# Three tasks for programmers who don't need math

The ancient holivar about whether a programmer needs mathematics received an unexpected continuation in disputes about the exam. The idea that it is not necessary to test knowledge at all, but to test the ability to quickly search for answers, began to move forward. Well, as a conclusion - the replacement of the exam in the championship on search in Google / Yandex. In my opinion, with the same success, you can conduct an exam in the form of a search in the school library. For some reason, no one notices such an obvious truth that those who know what to look for quickly find answers, that is, they just have knowledge. To confirm this idea, I made 3 tasks for programmers, the algorithms of which I would find in a couple of minutes.
Try it and you do it. It seems to me that only people who have good knowledge of mathematics will be able to cope quickly. If you cannot succeed quickly, then think about how much information you cannot find simply because ignorance of mathematics does not allow you to formulate the question normally.

Task 1: The security guard at the enterprise must work 6 days in April (from 00:00 to 23:59). Print all the ways of arranging these 6 days in the format 00100111000, where 0 is the day off, 1 is the working day. The guard can work for 6 days in a row.
Task 2:The director of the company, Melkosoft, set the task for you to write a screensaver in which the maze is simulated by the rule of the left hand from a random point. The second programmer wrote a function that generates connected labyrinths (you can go to any point from any point), but in some cases a round by the left rule becomes a round in a circle around the wall. It is necessary to add new walls to the labyrinth so that it remains connected, but there would be no circular paths in it, at which not the whole labyrinth goes around.
Task 3:The first player has N coins, and the second one does not have them at all. Players decide whose move is tossing a coin. If you walked first, then he puts 1 coin on the table. If the second - he takes 1 coin from the table, if the table is not empty. As soon as one player has made N moves, only the other goes further, until he also makes N moves. How many coin drop sequences are there in which the second player takes all the coins?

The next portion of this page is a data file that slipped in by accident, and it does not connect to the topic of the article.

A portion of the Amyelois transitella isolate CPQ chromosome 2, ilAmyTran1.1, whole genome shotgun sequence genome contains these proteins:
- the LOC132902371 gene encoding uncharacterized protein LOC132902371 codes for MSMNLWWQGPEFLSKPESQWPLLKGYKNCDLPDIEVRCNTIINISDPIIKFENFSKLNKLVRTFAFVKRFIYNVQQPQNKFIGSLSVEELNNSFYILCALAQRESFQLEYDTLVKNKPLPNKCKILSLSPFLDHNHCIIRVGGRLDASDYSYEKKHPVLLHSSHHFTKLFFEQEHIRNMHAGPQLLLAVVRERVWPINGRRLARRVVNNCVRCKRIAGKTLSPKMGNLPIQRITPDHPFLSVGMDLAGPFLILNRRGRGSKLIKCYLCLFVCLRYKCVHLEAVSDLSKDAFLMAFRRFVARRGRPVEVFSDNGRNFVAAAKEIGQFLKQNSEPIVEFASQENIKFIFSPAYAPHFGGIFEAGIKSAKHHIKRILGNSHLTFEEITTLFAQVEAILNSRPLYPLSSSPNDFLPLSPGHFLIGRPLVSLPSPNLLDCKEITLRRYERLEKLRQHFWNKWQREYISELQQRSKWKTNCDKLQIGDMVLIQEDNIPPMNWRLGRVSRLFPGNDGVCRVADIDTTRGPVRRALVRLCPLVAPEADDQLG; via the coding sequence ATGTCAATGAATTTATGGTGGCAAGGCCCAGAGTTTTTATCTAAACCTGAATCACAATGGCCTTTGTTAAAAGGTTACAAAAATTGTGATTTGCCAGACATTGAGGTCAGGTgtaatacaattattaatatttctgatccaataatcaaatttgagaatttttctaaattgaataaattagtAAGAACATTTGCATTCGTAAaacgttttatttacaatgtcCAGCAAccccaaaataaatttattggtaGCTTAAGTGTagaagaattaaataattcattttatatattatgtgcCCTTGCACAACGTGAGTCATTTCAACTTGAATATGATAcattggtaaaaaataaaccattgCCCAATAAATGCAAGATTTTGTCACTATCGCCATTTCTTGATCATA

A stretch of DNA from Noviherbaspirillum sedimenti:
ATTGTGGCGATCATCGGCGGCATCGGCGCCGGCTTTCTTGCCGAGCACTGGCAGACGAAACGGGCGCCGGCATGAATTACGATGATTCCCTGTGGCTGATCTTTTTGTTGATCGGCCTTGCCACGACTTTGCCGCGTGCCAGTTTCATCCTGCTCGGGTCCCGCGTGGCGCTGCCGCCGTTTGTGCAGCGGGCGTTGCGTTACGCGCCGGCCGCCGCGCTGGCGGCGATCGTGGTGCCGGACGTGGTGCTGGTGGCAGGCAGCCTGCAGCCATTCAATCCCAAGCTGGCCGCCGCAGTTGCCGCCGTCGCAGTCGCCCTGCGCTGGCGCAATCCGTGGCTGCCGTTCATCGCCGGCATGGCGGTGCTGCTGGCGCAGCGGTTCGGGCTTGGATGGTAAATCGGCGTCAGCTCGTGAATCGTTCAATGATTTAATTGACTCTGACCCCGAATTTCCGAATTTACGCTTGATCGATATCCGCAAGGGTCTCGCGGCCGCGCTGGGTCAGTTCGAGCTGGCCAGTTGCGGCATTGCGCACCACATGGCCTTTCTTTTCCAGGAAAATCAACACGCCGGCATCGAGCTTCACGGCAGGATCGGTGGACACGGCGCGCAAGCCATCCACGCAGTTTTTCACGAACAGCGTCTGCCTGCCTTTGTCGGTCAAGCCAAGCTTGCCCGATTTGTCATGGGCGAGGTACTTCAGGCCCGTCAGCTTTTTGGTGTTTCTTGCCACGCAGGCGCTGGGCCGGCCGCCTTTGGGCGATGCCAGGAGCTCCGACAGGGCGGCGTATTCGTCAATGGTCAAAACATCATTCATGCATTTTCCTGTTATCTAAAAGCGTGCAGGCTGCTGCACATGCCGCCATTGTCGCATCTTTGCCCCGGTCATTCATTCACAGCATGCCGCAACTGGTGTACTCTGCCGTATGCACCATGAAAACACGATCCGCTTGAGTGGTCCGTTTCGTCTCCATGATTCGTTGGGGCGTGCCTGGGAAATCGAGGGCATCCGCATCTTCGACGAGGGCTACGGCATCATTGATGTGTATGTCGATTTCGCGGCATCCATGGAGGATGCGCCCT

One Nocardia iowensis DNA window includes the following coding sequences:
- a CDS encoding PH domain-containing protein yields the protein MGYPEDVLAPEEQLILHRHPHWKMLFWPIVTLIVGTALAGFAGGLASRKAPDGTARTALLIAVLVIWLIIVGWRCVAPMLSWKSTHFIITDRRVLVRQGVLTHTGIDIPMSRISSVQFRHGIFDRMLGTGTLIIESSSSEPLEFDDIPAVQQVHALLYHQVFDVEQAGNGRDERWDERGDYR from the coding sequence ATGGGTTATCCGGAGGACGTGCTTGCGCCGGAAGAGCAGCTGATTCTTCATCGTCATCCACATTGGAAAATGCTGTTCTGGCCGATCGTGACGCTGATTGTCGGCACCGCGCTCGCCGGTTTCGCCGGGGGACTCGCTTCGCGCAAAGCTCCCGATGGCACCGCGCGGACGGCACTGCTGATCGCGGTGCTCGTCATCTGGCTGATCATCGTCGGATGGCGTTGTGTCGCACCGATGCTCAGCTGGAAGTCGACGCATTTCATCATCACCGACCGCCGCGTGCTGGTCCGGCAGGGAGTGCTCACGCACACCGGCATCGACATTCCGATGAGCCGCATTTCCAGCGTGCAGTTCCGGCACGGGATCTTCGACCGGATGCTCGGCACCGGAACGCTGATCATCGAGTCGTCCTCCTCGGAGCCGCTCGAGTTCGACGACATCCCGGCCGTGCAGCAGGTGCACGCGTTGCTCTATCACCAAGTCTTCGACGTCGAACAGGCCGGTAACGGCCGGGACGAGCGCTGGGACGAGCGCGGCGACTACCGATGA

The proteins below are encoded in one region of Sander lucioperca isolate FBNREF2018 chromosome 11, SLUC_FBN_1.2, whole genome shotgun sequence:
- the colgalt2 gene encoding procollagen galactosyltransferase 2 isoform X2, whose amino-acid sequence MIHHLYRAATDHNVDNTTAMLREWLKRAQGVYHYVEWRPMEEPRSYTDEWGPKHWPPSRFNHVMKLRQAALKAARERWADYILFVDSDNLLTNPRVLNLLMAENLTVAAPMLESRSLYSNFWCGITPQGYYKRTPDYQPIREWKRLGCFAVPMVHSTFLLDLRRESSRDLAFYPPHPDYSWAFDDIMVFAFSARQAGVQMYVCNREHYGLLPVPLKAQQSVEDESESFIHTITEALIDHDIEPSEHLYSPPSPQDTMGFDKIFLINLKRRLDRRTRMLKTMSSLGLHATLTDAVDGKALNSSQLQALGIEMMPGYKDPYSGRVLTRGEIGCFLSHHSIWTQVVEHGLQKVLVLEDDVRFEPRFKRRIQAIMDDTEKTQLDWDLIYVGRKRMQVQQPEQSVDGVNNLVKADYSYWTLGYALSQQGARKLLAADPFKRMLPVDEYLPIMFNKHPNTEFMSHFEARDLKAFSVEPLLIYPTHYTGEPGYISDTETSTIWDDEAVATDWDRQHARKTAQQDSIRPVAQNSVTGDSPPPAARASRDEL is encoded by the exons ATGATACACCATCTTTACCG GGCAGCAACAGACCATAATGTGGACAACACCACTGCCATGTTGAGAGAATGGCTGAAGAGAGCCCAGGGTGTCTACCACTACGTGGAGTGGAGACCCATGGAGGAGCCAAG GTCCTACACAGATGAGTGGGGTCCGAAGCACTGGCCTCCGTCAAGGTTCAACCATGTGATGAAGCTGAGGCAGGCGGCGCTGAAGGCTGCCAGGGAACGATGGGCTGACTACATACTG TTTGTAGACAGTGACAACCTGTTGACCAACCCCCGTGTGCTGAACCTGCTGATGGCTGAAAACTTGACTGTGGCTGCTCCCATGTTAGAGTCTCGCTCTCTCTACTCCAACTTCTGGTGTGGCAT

Example 1: N = 4. 11112222. With this sequence of moves, first the first will lay out N coins, and then the second will take them all. The second won.
Example 2: N = 1. 21. During the turn of the second player, the table is still empty, so he will not take a single coin and lose.

What would I look for? After a little thought, I would drive into a search engine:
Task 1: Generate Combinations
Task 2: Spanning Tree
Task 3: Catalan Numbers

#### UPD Important

The task was not to solve these problems at any cost (they are very simple), but to find a ready-made solution or description of the algorithm on the Internet. I believe that everyone here is smart and will solve these problems in dozens of ways without any mathematics. I was just trying to prove that the lack of knowledge will force you to reinvent the wheel, instead of finding a ready-made algorithm or answer.

#### UPD2. Kill yourself

For those who believe that tasks are sucked out of their fingers:

If the result of solving your “applied” problems was seen by more people than the solution to this “finger-sucked” task - you can be proud of yourself.